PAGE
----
Could the Catching Actually Get Worse?

When it was announced on April 14th that Brad Ausmus was going to have back surgery after playing in just game, most of us expected that we’d seen the last of him, save for perhaps a few token appearances in September before he retires, as he’s widely expected to do. However, apparently he’s progressed more quickly than anyone thought, to the point where he’s looking to start a minor-league rehab stint after the All-Star break.

I have all the respect in the world for Ausmus, who’s known as a solid teammate and a future managerial candidate, but is that really going to be a good thing for the Dodgers? Ausmus (career .670 OPS) was obviously never much of an offensive force even in his prime, so you can imagine what he’s going to be like at 41 and coming off major back surgery.

There’s no point in considering that the Dodgers are going to do anything other than demote A.J. Ellis and activate Ausmus once he’s ready, so I won’t even waste my breath. It’s just that a backstop combo of Martin and Ausmus may be the most impotent in the big leagues. It’s been a little over a year since I took an in-depth look into Martin’s struggles, and he hasn’t shown any improvement; his .245/.351/.326 line this season nicely mirrors his 2009 of .250/.352/.329. Behind the plate, catcher defense is notoriously hard to quantify, though I doubt you’ll find many who will say he’s improved, as he’s already made more errors in 2010 than in all of 2009.

Whether or not Martin should be non-tendered before he gets an arbitration bump from his $5m 2010 salary is a conversation for the off-season, so the focus should be on what can be done right now. Steve Dilbeck in the LA Times notes what I’ve been saying since at least 2007, and that’s that Joe Torre should stop being so stubborn and rest Martin more often.

I agree, but not for the same reason. It might be too late to think that a few days of rest is going to make Martin turn back into what he was in 2007; I’m more inclined to believe that the damage is irreversible. No, I’d rather just see what A.J. Ellis can do if given the chance. I’m not pretending that Ellis is some sort of offensive force, of course – he’s very clearly not, and his .200 BA isn’t very impressive either.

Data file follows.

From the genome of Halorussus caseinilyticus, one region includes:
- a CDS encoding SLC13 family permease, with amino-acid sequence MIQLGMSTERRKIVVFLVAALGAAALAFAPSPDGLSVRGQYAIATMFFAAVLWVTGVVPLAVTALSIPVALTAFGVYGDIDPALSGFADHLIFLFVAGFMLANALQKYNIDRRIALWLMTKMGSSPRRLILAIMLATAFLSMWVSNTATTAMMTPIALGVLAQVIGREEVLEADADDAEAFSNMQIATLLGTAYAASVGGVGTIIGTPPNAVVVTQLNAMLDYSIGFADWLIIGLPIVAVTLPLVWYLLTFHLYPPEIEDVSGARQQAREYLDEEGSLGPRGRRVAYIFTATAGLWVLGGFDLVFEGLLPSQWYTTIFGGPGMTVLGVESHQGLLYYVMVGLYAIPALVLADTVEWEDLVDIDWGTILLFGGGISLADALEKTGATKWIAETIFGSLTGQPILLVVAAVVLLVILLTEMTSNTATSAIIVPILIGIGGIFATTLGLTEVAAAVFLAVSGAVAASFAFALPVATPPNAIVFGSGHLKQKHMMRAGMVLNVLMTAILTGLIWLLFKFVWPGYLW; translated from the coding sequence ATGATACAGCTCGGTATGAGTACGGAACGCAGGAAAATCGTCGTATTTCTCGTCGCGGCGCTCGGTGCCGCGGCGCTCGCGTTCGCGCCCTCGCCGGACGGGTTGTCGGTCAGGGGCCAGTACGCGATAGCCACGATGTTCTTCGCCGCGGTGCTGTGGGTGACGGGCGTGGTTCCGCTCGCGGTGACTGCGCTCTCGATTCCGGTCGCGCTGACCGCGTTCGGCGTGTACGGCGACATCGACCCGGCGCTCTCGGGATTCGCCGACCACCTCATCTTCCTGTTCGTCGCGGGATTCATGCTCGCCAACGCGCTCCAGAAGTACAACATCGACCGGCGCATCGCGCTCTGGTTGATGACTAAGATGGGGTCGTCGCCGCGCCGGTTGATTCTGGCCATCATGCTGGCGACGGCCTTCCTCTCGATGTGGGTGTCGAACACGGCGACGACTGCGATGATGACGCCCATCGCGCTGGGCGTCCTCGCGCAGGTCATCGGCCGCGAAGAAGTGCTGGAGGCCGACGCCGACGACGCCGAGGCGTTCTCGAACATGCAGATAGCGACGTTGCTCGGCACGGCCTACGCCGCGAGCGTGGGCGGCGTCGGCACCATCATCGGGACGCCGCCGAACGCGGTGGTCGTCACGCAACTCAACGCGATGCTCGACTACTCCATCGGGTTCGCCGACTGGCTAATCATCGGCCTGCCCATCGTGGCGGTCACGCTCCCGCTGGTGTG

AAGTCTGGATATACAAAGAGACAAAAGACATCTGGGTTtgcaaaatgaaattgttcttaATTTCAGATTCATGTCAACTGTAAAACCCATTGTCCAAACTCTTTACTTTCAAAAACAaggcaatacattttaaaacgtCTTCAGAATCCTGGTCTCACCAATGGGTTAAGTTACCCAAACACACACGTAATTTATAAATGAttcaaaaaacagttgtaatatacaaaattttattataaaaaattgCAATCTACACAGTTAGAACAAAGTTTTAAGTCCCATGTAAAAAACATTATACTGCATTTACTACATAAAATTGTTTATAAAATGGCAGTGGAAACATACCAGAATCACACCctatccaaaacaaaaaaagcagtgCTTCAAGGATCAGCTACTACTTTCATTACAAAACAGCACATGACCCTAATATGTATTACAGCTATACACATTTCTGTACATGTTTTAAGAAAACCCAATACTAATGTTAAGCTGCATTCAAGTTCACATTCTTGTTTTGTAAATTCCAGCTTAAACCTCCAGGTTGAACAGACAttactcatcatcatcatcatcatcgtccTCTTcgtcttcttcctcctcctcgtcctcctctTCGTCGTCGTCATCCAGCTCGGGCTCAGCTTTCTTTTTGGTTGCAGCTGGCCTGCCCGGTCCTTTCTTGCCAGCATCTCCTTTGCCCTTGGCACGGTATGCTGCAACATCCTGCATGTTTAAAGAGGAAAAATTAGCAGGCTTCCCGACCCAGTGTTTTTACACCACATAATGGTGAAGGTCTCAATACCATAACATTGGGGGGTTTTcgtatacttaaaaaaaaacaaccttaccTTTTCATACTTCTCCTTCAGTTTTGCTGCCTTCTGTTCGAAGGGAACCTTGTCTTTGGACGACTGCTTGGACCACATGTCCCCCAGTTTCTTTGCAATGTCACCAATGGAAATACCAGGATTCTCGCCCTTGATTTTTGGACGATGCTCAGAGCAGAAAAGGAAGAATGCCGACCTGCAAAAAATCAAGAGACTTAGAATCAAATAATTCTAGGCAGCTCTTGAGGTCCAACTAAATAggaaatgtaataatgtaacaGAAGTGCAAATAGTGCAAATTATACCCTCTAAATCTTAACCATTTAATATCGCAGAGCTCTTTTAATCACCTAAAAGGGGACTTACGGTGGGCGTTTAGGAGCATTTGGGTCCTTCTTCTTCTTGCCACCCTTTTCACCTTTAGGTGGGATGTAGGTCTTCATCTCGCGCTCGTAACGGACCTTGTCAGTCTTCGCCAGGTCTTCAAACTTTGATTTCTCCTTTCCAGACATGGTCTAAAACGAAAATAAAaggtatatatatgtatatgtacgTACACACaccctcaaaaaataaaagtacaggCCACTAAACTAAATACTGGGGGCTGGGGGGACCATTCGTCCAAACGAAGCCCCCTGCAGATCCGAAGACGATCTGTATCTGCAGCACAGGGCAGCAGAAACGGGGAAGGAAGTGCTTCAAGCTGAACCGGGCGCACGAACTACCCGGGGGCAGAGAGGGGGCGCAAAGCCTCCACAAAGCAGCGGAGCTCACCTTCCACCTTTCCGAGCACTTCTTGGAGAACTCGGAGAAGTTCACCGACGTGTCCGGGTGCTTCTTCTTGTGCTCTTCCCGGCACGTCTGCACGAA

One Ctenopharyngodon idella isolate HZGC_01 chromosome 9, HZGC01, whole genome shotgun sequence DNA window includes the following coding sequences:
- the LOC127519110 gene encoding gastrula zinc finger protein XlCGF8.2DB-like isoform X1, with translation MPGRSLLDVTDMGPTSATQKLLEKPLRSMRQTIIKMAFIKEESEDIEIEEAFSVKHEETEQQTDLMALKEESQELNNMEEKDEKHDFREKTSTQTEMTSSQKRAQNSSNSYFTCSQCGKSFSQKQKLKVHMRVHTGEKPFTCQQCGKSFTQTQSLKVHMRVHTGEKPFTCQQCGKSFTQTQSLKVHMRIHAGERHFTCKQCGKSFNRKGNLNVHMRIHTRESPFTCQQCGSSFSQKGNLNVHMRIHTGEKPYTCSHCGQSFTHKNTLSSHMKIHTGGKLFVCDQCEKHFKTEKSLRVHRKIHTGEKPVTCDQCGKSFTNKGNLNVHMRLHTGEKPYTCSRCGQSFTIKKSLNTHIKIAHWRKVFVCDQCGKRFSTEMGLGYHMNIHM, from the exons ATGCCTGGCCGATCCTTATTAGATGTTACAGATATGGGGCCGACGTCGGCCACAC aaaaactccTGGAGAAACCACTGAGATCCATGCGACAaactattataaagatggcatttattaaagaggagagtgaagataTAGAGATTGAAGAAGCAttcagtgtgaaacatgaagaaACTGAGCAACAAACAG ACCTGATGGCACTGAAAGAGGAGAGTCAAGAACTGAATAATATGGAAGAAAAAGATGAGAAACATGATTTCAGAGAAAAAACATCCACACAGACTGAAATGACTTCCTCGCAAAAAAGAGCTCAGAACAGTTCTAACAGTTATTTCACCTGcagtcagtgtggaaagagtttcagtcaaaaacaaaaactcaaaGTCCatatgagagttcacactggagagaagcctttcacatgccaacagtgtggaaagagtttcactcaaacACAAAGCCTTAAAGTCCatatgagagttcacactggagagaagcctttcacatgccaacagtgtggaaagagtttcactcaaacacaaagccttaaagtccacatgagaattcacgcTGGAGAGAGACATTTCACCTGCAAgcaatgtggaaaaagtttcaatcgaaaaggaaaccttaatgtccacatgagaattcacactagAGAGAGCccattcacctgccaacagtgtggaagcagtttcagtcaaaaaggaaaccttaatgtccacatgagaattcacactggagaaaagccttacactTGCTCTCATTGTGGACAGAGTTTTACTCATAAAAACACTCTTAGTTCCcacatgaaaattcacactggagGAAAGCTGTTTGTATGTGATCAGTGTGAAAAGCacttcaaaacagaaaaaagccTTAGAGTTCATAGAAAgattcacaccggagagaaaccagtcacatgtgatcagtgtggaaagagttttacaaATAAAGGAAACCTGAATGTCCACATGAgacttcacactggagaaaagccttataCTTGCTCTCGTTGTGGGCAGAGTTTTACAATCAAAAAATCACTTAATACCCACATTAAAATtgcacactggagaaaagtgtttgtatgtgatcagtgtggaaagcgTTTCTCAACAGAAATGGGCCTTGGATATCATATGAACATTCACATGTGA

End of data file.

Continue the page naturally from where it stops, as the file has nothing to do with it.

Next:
Just remember, though. Martin’s been dreadful for nearly two full years, and Ellis gets to start about twice a month, making it hard to judge him. If you’re asking me if I don’t think he could manage to hit .245 with 18 RBI through half a season, with superior defense to Martin, well, that’s not a very high barrier to hurdle. I’m not even asking for a full-fledged job share, but is it really too much to ask that Martin start no more than five days a week?

Unfortunately, the ship has probably sailed regarding trading Martin for any sort of reasonable return. As much as I’d love to get some pitching back in return for some other team dealing with his salary, you really would have to get value back in order to offset the PR nightmare it would be, and it’s not very likely that any other team is eager to do that.


If you’re wondering why I didn’t post about the All-Star game selections, it’s because they always are and have been a complete joke. I usually give the fans a pass for selecting big names who may not be the best choices, because for the fans it should be about who they want to watch – and even they did reasonably well this year. But it’s hard to put much stock into any process that allows Charlie Manuel to choose Jose Reyes, “his guy” Ryan Howard, and the completely baffling selection of Omar Infante while far more deserving players like Joey Votto, Rafael Furcal, Hong-Chih Kuo, and every San Diego pitcher watch from home. The process is broken, and the fact that this has any bearing on the games that count in the World Series is something of an atrocity.

Let me put it this way: I care about baseball more now, at 28, than I have at any other point in my life (clearly, since I waste so much of my time writing this blog every day), yet I found the All-Star game far more entertaining at 13. Now, I just see it as a firestorm of controversy that just interrupts the season.


Jon Weisman with two great reads that I couldn’t possibly agree with more: that when Manny returns from the DL, Garret Anderson needs to leave while Xavier Paul stays; and that the greatness of Kuo is tempered only by the terrifying fact that Torre is using him more than ever.



  1. [...] the other day when I mentioned that Brad Ausmus‘ recovery from back surgery was ahead of schedule and that he might be [...]

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  3. [...] was supposed to keep him out for nearly the entire season and made it back to the bigs by July, though I wasn’t entirely thrilled by the idea of adding yet another lousy offensive catcher to the Dodger collection: I have all the respect in [...]